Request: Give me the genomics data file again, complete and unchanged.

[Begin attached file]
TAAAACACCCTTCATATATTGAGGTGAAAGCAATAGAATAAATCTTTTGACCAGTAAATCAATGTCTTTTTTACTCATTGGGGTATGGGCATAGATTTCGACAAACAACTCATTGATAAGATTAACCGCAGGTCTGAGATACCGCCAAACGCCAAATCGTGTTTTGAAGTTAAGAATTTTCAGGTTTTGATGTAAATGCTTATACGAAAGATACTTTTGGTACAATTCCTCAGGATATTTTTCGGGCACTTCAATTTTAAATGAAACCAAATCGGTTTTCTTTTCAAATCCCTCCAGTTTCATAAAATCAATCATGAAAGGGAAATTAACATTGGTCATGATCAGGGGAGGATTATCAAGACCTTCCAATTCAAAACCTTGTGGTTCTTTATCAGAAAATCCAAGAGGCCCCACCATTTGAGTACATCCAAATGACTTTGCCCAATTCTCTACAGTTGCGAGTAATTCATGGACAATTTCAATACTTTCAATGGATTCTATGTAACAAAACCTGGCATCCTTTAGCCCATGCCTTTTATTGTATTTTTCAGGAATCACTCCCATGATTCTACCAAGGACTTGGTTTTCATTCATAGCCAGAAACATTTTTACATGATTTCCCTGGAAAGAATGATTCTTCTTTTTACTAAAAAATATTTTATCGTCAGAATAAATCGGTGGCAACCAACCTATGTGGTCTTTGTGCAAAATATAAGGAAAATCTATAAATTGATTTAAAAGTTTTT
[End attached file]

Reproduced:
TAAAACACCCTTCATATATTGAGGTGAAAGCAATAGAATAAATCTTTTGACCAGTAAATCAATGTCTTTTTTACTCATTGGGGTATGGGCATAGATTTCGACAAACAACTCATTGATAAGATTAACCGCAGGTCTGAGATACCGCCAAACGCCAAATCGTGTTTTGAAGTTAAGAATTTTCAGGTTTTGATGTAAATGCTTATACGAAAGATACTTTTGGTACAATTCCTCAGGATATTTTTCGGGCACTTCAATTTTAAATGAAACCAAATCGGTTTTCTTTTCAAATCCCTCCAGTTTCATAAAATCAATCATGAAAGGGAAATTAACATTGGTCATGATCAGGGGAGGATTATCAAGACCTTCCAATTCAAAACCTTGTGGTTCTTTATCAGAAAATCCAAGAGGCCCCACCATTTGAGTACATCCAAATGACTTTGCCCAATTCTCTACAGTTGCGAGTAATTCATGGACAATTTCAATACTTTCAATGGATTCTATGTAACAAAACCTGGCATCCTTTAGCCCATGCCTTTTATTGTATTTTTCAGGAATCACTCCCATGATTCTACCAAGGACTTGGTTTTCATTCATAGCCAGAAACATTTTTACATGATTTCCCTGGAAAGAATGATTCTTCTTTTTACTAAAAAATATTTTATCGTCAGAATAAATCGGTGGCAACCAACCTATGTGGTCTTTGTGCAAAATATAAGGAAAATCTATAAATTGATTTAAAAGTTTTT